Thursday, April 29, 2010

"Não falo português."

I read yesterday that there were approximately 30,000 Portuguese-speaking residents in Stockwell (this was via the Good Food Channel website, not the Bureau of Statistics – you can see where my research priorities lie). This makes sense when you’ve seen the concentration of Portuguese bars, cafes and grocers along South Lambeth road and Stockwell road. And we’re not talking Nandos, people (although there is one down opposite Brixton Academy).

I’ve been keen to check out one of the many bar/café/restaurants in the ‘hood which rate as “authentic” according to the following guidelines:
• Meat and fish menu. Simple as that. No frills. With side salad/chips/rice for mains.
• Flat-screen TVs broadcasting soccer 24/7 and positioned so that one is visible wherever you’re sitting
• Roomful of middle-aged male regulars who look slightly perplexed – but not predatory or pissed off, that’s very important! – when three clearly-not-Portuguese ladies walk in and sit down
• Kindly maitre d’/waiter who treats clearly-not-Portuguese ladies like regulars, and un-condescendingly points out the English translation clearly printed underneath each menu item after feeble pronunciation attempt.
• One type of beer available in bottles, but served with a tiny accompanying tumbler for the ladies
• Bottomless plates of olives and/or bread (good in theory, but bad when you’re a greedy carboholic and mains take a while to arrive)
• Simple, unpretentious dishes that YES, you probably could have cooked yourself… if you happened to be a Portuguese grandma
• Meat and fish. Give it to me. Let’s OD on protein and slop up the grease with bread.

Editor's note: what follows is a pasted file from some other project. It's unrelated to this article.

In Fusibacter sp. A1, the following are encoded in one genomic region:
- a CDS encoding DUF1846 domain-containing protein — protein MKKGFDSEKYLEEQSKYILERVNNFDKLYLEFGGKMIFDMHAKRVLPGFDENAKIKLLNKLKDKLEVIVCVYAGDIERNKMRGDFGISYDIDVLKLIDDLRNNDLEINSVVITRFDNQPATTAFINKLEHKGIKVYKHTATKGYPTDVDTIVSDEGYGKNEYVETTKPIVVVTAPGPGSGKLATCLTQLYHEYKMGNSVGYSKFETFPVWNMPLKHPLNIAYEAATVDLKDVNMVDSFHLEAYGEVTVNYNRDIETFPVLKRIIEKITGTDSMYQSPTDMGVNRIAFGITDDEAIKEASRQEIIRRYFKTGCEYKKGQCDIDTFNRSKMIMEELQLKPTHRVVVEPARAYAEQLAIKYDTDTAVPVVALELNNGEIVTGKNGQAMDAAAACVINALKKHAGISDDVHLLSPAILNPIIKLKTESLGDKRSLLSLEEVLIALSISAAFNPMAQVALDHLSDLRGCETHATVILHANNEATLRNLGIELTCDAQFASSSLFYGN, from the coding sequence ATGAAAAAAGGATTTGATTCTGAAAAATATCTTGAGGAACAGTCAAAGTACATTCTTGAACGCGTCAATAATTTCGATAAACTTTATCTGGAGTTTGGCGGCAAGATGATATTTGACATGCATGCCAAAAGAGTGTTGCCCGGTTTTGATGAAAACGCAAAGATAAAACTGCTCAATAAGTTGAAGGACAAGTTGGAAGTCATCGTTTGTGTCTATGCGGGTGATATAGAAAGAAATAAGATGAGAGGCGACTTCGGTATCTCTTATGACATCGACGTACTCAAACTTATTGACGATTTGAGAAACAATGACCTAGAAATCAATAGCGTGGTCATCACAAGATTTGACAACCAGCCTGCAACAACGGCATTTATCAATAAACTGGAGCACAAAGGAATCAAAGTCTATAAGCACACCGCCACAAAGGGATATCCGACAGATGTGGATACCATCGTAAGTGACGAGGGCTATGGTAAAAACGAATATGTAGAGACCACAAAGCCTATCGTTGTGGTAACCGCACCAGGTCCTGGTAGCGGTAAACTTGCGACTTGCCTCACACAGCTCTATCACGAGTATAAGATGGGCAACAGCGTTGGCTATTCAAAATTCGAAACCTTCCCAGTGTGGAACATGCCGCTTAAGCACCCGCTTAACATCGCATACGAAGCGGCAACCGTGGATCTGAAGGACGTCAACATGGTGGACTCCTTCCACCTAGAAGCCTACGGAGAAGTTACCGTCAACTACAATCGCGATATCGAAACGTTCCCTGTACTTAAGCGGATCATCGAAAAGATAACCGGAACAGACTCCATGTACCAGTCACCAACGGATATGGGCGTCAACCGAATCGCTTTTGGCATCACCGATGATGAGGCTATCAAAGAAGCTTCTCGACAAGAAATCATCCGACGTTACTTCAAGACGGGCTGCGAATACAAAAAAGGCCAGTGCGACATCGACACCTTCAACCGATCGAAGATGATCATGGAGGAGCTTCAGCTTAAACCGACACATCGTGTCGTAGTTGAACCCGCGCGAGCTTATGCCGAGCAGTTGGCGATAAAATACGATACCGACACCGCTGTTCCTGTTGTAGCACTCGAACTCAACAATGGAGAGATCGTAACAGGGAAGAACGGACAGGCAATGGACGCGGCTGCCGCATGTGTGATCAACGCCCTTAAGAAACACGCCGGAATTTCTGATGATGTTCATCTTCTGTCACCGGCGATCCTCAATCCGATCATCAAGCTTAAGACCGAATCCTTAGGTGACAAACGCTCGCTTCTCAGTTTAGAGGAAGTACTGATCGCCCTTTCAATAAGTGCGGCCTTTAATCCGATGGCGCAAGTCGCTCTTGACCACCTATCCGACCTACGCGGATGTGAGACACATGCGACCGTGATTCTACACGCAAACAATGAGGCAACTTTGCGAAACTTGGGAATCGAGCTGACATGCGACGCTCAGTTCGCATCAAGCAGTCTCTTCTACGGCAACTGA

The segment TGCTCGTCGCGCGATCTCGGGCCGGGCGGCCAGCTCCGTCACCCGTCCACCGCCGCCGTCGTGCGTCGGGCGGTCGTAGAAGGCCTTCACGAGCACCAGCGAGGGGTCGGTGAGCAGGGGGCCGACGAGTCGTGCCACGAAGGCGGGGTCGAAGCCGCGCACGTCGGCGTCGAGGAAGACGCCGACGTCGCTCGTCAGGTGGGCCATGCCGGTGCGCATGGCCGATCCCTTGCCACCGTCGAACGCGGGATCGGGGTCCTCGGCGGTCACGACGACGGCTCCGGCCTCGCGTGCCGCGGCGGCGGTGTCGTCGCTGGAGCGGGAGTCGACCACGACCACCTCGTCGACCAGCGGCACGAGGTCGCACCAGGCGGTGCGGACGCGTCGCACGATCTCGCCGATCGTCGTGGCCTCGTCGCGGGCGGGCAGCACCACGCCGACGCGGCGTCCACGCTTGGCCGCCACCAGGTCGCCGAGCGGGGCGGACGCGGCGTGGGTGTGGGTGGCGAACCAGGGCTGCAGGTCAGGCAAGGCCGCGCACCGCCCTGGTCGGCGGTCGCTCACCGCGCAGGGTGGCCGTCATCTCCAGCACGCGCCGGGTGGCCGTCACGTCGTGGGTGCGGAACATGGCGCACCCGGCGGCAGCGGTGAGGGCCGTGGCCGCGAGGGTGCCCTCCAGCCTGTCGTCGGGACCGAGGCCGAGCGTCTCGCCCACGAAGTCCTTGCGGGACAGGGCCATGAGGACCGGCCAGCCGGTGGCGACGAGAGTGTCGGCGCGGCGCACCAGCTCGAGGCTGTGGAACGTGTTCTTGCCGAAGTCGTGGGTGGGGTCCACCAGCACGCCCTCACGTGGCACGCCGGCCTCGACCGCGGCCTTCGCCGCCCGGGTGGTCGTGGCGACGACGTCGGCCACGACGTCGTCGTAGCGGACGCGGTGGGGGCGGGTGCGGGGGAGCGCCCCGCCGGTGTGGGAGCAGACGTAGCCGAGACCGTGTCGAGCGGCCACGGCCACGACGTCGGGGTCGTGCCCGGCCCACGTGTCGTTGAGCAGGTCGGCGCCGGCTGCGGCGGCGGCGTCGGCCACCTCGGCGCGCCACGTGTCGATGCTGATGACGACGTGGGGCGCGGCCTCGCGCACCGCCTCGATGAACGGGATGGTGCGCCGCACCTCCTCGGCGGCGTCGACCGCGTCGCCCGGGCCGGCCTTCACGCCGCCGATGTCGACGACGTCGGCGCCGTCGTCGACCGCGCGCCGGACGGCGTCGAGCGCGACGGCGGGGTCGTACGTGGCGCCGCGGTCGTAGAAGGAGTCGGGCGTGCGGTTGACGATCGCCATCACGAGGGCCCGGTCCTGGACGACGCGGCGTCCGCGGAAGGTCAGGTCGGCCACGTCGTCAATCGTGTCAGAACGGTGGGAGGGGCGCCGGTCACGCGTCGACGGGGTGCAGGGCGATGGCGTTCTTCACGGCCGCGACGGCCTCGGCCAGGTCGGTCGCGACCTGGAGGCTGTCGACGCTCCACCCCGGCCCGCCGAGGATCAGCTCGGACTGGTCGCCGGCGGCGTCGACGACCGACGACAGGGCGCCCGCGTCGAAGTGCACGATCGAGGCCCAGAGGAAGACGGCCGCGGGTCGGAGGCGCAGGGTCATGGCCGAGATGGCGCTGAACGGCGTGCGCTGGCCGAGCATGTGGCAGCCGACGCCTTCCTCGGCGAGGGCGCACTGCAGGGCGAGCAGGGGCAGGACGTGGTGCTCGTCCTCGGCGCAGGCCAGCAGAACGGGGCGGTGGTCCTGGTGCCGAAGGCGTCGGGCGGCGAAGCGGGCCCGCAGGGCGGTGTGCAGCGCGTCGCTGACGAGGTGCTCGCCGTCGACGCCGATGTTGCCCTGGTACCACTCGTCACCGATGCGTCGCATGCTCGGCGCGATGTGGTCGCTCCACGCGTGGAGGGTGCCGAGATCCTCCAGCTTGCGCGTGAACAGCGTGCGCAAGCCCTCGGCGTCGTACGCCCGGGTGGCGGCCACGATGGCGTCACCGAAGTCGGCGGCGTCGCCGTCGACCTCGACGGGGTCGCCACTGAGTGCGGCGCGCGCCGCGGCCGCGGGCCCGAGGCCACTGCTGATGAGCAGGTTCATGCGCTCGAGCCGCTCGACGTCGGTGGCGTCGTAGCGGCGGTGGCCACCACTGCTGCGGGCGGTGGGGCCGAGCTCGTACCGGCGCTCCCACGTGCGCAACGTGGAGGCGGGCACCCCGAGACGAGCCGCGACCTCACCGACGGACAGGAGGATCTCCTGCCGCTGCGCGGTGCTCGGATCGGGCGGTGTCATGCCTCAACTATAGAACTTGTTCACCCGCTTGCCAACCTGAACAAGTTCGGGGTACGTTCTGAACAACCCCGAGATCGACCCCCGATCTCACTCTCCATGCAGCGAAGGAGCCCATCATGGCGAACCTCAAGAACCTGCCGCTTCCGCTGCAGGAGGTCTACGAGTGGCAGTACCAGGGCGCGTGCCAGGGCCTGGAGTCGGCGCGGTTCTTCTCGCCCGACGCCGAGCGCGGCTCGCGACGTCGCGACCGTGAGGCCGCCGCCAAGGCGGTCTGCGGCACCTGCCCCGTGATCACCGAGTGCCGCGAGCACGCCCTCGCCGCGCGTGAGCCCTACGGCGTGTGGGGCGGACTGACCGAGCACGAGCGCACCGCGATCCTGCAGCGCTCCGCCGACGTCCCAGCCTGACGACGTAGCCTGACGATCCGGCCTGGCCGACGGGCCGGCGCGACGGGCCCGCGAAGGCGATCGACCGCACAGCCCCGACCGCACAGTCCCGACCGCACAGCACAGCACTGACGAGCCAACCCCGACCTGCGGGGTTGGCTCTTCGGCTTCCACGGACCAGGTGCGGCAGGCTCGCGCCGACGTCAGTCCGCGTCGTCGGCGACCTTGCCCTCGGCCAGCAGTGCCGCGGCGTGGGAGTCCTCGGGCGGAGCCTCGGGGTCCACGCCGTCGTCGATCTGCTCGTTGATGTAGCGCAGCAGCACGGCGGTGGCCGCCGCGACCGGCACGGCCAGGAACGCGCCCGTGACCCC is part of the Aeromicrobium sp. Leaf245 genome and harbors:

So last night we headed to Grelha D’Ouro (“golden grill”) which is just up from the slightly fancier and utterly enjoyable Robato’s (Spanish tapas, great place for a date: maitre d’ wears a tux, flamenco guitarist on the stairs most Friday nights) on South Lambeth road. GdO is split into three areas – bar (yummy-looking trays of tapas thingies behind a glass counter), café (wooden tables, men watching football) and restaurant out the back (slightly moodier lighting, tablecloths, TV screens more unobtrusive).

Olives and crusty bread arrived immediately, house beers (Super Bock, £2 each – sweet, eh?!) arrived ice-cold. Menus were deliciously straight forward with accompanying illustrations (and English translations), and we immediately agreed to ask for cracked pepper when we saw our waiter toting a gimormous grinder from table to table – seriously, it was more than 3” tall. (And yes, that's the only photo from dinner.)

Terese ordered chicken with white wine and mushroom sauce (served with rice, veggies and fries, £9 perhaps?), and Rose ordered salmon steak with veggies (I have no idea - let’s say £10). I went for maximum seafood consumption with two entradas – mussels “in special Grelha D’Ouro sauce” (£5.50ish) and grilled king prawns (£4.50ish).

There was some issue with Terese’s chicken – namely, they forgot about it – which meant we all ate way too much bread, and poor T had to wait another 10 minutes for her food once ours had arrived. My mussels arrived on half shells, which certainly saved my prep time, cooked in a rust-coloured, reduced sauce of onion, tomato, white wine and dill
whatever, it was the first shellfish I’d eaten in months and it was delectable. Ditto the prawns – four fat juicy fellas cooked in a criminally tasty butter that was all too easily soaked up with crusty bread. Needless to say, I totally overdid it and went to bed with a bad case of indigestion.

I’d love to go back and share a fish platter or a soupy seafood rice (£20 for two people; Ronaldo's expression below is a good indication of my order envy face when I saw these delivered to neighbouring diners). The steaks looked pretty tasty too – they were served flesh-side-up on a sizzling stone, so you can flip and eat to your liking. Damnit – I’d just go back for the beer, tapas, and satellite TV…

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